Your employer cannot change your pay plan as he or she does not have the authority. However, in certain instances a change of plan may be necessary but will be done after you are informed or consulted.
The rules generally include a provision that you get approval for vacation time off by requesting it in advance and providing the dates you will be out so the employer can plan for adequate coverage during your absence. Deciding on your own to take a vacation and simply not showing up for work can be reason for dismissal.
No. Under ERISA (a federal law for employer health plans), an employer has to give at least 60 days notice before ending a health plan. The bummer is that COBRA coverage will not be available if the employer ends the plan. The carrier may offer you an individual (non-group) plan.
No, it is not illegal. If it is a group plan (through an employer), the employee could submit the enrollment change without the spouse's signature. The employer or insurer would not question it, since he or she is still married to the person. The spouse would know that he or she had been dropped when a COBRA notice arrives, assuming the employer offers COBRA coverage.
Probably. Does the new employer have a health plan? The maternity is probably covered -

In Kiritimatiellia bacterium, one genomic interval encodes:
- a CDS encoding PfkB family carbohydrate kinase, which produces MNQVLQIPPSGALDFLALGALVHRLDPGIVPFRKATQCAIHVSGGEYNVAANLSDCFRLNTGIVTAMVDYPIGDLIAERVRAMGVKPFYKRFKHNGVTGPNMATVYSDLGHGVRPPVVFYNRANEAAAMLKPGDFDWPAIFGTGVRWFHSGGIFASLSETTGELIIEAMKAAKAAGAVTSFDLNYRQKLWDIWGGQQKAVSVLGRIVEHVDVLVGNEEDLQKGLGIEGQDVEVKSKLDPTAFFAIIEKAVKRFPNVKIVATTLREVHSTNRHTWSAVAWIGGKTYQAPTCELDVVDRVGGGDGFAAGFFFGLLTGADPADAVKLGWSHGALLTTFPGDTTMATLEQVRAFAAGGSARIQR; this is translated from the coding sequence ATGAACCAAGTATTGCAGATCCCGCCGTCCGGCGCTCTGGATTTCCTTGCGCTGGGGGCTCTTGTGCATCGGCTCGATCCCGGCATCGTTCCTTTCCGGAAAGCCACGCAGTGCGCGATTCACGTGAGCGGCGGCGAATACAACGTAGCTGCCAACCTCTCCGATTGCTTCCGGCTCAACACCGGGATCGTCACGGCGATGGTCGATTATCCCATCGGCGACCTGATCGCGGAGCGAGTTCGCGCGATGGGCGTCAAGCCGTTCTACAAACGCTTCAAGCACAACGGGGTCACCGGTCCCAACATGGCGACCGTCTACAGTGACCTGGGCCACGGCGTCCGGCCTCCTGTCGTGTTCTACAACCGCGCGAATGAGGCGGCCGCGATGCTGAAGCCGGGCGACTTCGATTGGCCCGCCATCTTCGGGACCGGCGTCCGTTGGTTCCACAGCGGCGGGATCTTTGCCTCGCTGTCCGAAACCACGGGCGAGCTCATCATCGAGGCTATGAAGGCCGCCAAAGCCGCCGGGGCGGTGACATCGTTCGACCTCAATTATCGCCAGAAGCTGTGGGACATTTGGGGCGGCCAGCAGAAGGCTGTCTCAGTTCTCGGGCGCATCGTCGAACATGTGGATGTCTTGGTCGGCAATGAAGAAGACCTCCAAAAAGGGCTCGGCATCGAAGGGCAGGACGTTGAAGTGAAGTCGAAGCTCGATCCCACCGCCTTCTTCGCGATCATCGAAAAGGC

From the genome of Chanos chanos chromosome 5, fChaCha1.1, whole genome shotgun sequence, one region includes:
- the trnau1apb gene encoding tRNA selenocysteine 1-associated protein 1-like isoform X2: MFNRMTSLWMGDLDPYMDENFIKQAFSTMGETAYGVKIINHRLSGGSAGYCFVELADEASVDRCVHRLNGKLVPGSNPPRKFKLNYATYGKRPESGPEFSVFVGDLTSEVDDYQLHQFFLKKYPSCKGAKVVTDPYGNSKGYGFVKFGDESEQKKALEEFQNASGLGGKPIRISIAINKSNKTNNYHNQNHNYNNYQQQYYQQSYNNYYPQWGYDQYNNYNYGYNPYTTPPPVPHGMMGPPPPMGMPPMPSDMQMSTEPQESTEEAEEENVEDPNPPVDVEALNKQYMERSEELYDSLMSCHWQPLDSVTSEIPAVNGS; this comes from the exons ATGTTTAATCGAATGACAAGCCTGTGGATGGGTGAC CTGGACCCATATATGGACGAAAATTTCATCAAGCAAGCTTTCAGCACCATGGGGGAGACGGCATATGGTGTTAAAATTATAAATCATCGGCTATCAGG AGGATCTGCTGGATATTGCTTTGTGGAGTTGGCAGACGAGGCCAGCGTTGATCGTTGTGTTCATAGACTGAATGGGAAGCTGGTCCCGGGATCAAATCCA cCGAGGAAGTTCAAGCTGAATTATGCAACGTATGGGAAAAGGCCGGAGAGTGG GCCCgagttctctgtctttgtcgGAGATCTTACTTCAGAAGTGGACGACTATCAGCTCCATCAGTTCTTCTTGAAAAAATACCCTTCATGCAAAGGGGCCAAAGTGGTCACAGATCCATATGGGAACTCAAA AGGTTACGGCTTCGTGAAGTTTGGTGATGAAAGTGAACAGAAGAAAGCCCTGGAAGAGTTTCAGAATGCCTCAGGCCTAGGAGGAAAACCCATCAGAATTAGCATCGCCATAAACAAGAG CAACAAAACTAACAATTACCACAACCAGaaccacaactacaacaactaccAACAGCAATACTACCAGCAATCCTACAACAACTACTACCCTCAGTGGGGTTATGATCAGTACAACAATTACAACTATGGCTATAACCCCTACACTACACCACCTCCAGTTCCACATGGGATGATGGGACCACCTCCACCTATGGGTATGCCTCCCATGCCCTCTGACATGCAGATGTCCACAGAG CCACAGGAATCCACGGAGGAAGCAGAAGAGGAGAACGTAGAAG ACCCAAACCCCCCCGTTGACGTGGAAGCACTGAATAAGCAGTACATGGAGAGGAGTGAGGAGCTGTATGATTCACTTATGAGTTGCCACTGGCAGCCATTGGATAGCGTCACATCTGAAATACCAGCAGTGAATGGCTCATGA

(tacit = understood without being said or otherwise expressed)"He had a tacit agreement with the police that he would not be arrested if he helped to identify the ringleaders.""She gave her tacit approval to the change by not rejecting the board's plan."
A 401(k) plan is a retirement plan. It is offered to you through your employer. You decide how much to invest, and your employer deducts that amount from your payroll. This has tax benefits.
Yes, there are several different circumstances where this could happen. If the employer has discontinued the plan entirely, then there is no COBRA coverage to be offered. If the company has fewer than 20 employees, the plan does not have to offer COBRA coverage. If the company is a church, it is not required to offer COBRA. Last, if you were fired from the job for gross misconduct, the employer does not have to offer you COBRA coverage.
The second requirement is that the employer have no other qualified retirement plan. For example, an employer with a defined benefit pension plan cannot establish a SIMPLE plan. However, as we shall see an employer that currently sponsors a 401(k) plan and has no other plan can easily modify their 401(k) plan to meet the rules for SIMPLE plans.
He gave his approval for the plan to go ahead. She decided to take the goods on approval.
a 401k is an employer plan for the benefit of the employees, and an IRA is an individual plan
Employer Group Health Plan
That is a guideline of the plan document and varies by the manner by which an employer transfers the funds to the plan. Ask your employer or the plan reperesentative for specifics.
Where I work, the employer plan would be secondary and medicare would be primary. It might depend on how the company has it set up but I can't imagine any company today wanting to be the primary insurer.